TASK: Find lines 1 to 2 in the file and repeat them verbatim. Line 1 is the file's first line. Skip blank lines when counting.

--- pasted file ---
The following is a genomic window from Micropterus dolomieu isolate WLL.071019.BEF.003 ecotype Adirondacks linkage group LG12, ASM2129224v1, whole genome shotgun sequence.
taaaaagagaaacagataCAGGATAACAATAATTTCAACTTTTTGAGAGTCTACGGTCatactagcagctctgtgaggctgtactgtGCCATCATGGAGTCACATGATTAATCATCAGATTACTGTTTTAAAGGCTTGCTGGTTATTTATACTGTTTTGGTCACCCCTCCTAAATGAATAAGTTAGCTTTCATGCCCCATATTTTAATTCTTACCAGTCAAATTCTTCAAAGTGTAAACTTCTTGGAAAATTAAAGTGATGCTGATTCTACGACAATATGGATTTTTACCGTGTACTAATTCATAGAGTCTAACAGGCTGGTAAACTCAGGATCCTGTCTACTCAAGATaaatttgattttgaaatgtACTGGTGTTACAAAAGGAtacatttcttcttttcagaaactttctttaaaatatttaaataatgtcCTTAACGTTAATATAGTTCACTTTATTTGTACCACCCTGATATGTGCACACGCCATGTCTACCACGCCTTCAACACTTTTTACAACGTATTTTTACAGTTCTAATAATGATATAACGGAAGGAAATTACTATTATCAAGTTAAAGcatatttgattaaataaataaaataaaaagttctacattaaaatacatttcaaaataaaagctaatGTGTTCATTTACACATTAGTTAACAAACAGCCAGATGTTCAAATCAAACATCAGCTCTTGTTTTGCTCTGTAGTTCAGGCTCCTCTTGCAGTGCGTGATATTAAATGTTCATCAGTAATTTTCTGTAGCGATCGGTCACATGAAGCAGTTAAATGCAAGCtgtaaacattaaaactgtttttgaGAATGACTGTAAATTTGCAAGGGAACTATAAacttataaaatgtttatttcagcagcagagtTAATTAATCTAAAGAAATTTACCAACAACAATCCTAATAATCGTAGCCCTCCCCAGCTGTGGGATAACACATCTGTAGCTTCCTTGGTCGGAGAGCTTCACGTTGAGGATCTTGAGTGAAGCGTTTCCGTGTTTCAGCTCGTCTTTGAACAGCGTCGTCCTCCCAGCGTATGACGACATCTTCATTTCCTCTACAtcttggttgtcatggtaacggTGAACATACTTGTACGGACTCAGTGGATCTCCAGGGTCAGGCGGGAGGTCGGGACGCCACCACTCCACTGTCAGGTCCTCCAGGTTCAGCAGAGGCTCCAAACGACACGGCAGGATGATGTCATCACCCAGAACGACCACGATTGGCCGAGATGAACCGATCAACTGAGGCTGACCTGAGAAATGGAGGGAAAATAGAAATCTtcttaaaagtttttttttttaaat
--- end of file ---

The following is a genomic window from Micropterus dolomieu isolate WLL.071019.BEF.003 ecotype Adirondacks linkage group LG12, ASM2129224v1, whole genome shotgun sequence.
taaaaagagaaacagataCAGGATAACAATAATTTCAACTTTTTGAGAGTCTACGGTCatactagcagctctgtgaggctgtactgtGCCATCATGGAGTCACATGATTAATCATCAGATTACTGTTTTAAAGGCTTGCTGGTTATTTATACTGTTTTGGTCACCCCTCCTAAATGAATAAGTTAGCTTTCATGCCCCATATTTTAATTCTTACCAGTCAAATTCTTCAAAGTGTAAACTTCTTGGAAAATTAAAGTGATGCTGATTCTACGACAATATGGATTTTTACCGTGTACTAATTCATAGAGTCTAACAGGCTGGTAAACTCAGGATCCTGTCTACTCAAGATaaatttgattttgaaatgtACTGGTGTTACAAAAGGAtacatttcttcttttcagaaactttctttaaaatatttaaataatgtcCTTAACGTTAATATAGTTCACTTTATTTGTACCACCCTGATATGTGCACACGCCATGTCTACCACGCCTTCAACACTTTTTACAACGTATTTTTACAGTTCTAATAATGATATAACGGAAGGAAATTACTATTATCAAGTTAAAGcatatttgattaaataaataaaataaaaagttctacattaaaatacatttcaaaataaaagctaatGTGTTCATTTACACATTAGTTAACAAACAGCCAGATGTTCAAATCAAACATCAGCTCTTGTTTTGCTCTGTAGTTCAGGCTCCTCTTGCAGTGCGTGATATTAAATGTTCATCAGTAATTTTCTGTAGCGATCGGTCACATGAAGCAGTTAAATGCAAGCtgtaaacattaaaactgtttttgaGAATGACTGTAAATTTGCAAGGGAACTATAAacttataaaatgtttatttcagcagcagagtTAATTAATCTAAAGAAATTTACCAACAACAATCCTAATAATCGTAGCCCTCCCCAGCTGTGGGATAACACATCTGTAGCTTCCTTGGTCGGAGAGCTTCACGTTGAGGATCTTGAGTGAAGCGTTTCCGTGTTTCAGCTCGTCTTTGAACAGCGTCGTCCTCCCAGCGTATGACGACATCTTCATTTCCTCTACAtcttggttgtcatggtaacggTGAACATACTTGTACGGACTCAGTGGATCTCCAGGGTCAGGCGGGAGGTCGGGACGCCACCACTCCACTGTCAGGTCCTCCAGGTTCAGCAGAGGCTCCAAACGACACGGCAGGATGATGTCATCACCCAGAACGACCACGATTGGCCGAGATGAACCGATCAACTGAGGCTGACCTGAGAAATGGAGGGAAAATAGAAATCTtcttaaaagtttttttttttaaat